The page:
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Election 2019: It’s a horse race

Canadian Politics

Top row, from left: NDP leader Jagmeet Singh, Liberal leader Justin Trudeau, People’s Party of Canada leader Maxime Bernier, Conservative Party leader Andrew Scheer, Green Party leader Elizabeth May, Bloc Québécois leader Yves-François Blanchet

What started out as a boring and nasty campaign, has gotten pretty exciting as election day approaches. Much to the surprise of the media, who had universally written him off, Jagmeet Singh not only performed beautifully in all three debates, in French and English, he showed himself to be confident, mature, left-wing, smart and a good person. The empty rhetoric of both Andrew Scheer and Justin Trudeau were exposed by this charismatic, empathetic, energetic man, not through attacks but through argument, humour and example. Take that Mr. Deny and Mr. Delay.

Not to mention that the only person of colour to ever lead a national party has faced down overt racism with courage and grace. He has responded to the casual racism of the media by performing as well as he has.

Out of the blue, the Bloc Québeçois, has made a comeback and, after a noteworthy performance by party leader Yves-François Blanchet during the debates, is running neck-and-neck with the Liberals in Quebec just days before the election.

At this moment, it seems almost certain that there will be a minority government with either the NDP or the Bloc holding the balance of power. Strategic voting, which may have given the Liberals their majority last time, has become a central part of the debate, spurred by Liberal scare mongering.

Long before the election, my social media was full of people telling me not to attack Trudeau over the SNC-Lavalin scandal because Scheer might win a majority. The so-called “feminist Prime Minister” got rid of the only Indigenous woman in his cabinet because she took a stand on political interference in a legal matter. Many so-called “progressives” wanted to downplay it out of fear of a Tory majority. That worried me a lot. When I heard the same arguments made for Trudeau about his multiple racist black and brown face incidents, I started to get more worried. This is the most progressive NDP platform we’ve seen in a long time, and yet, many previous NDP voters are still thinking of voting Liberal to stop the Tories.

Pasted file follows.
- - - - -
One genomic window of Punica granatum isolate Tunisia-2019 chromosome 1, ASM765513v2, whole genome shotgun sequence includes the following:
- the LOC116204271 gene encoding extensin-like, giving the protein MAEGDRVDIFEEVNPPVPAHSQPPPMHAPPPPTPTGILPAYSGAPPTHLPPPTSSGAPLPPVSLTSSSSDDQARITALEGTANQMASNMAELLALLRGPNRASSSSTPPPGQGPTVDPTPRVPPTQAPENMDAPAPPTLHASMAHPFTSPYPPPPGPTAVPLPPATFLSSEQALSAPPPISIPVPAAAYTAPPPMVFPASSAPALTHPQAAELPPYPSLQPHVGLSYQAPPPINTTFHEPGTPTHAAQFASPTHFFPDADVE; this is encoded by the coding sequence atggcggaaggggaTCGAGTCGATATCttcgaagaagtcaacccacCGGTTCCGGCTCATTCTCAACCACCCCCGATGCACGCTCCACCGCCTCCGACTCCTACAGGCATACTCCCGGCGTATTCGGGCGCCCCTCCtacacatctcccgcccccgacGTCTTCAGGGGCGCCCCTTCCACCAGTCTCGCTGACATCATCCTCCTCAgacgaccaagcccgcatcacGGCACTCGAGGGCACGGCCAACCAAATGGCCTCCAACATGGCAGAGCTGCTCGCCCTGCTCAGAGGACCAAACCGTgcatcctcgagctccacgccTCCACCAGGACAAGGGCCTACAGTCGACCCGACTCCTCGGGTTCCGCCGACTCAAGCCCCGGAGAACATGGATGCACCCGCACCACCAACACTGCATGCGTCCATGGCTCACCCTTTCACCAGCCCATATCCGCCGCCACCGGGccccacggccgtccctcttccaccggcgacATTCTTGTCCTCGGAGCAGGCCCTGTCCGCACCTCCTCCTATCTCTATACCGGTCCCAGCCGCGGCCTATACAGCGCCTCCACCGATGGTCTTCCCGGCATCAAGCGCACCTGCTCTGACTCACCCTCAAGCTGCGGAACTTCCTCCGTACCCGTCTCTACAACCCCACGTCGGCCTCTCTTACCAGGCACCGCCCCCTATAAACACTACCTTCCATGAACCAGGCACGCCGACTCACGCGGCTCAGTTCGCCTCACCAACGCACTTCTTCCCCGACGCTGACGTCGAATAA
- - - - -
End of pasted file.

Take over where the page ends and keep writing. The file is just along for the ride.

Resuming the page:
Justin Trudeau’s Liberals may have done some good things, but on most life-and-death issues we face today—environmental catastrophe, Indigenous sovereignty, racism and income inequality—they have not done well enough. The Trudeau Liberals are as close to the corporate elite, maybe closer, than the Scheer Tories. If you have any question about that, read Martin Lukacs’s new book The Trudeau Formula.

While NDP Leader Jagmeet Singh is doing a great job with his campaign, the NDP continues to distance itself from the Green New Deal. Their environmental platform is not nearly as strong as the Greens. Why haven’t they embraced the Green New Deal, a policy set spreading in popularity around the world? As the Leap Manifesto’s Avi Lewis has said, “A common project on the scale of the Green New Deal could help restore a sense of a collective purpose” and perhaps even take the NDP over the top.

The NDP’s platform is called a New Deal for People. Instead of ripping off some of the lingo of the Green New Deal, why not join millions around the world who agree that only a green social justice agenda can save us from ecological collapse? Why not use the Green New Deal as a frame for social justice and the party’s platform?

Electoral politics create the feeling of a horse race. I remember running for the NDP in the 1980s in a riding I couldn’t possibly win. I remember that I didn’t even want to win at the time, but two weeks before the election I started thinking it was a possibility. And today, I started thinking that maybe the NDP could take it. This may be delusional, but nevertheless it is critical for the NDP to receive as many votes as possible if there is any chance of combating the climate crisis.

Judy Rebick is a Canadian writer, journalist, political activist, and feminist. In 2001 she helped launch, a multi-media independent news and discussion site, with Mark Surman and Judy MacDonald, and the Canadian Centre for Policy Alternatives. Rebick was publisher of from 2001 until 2005.


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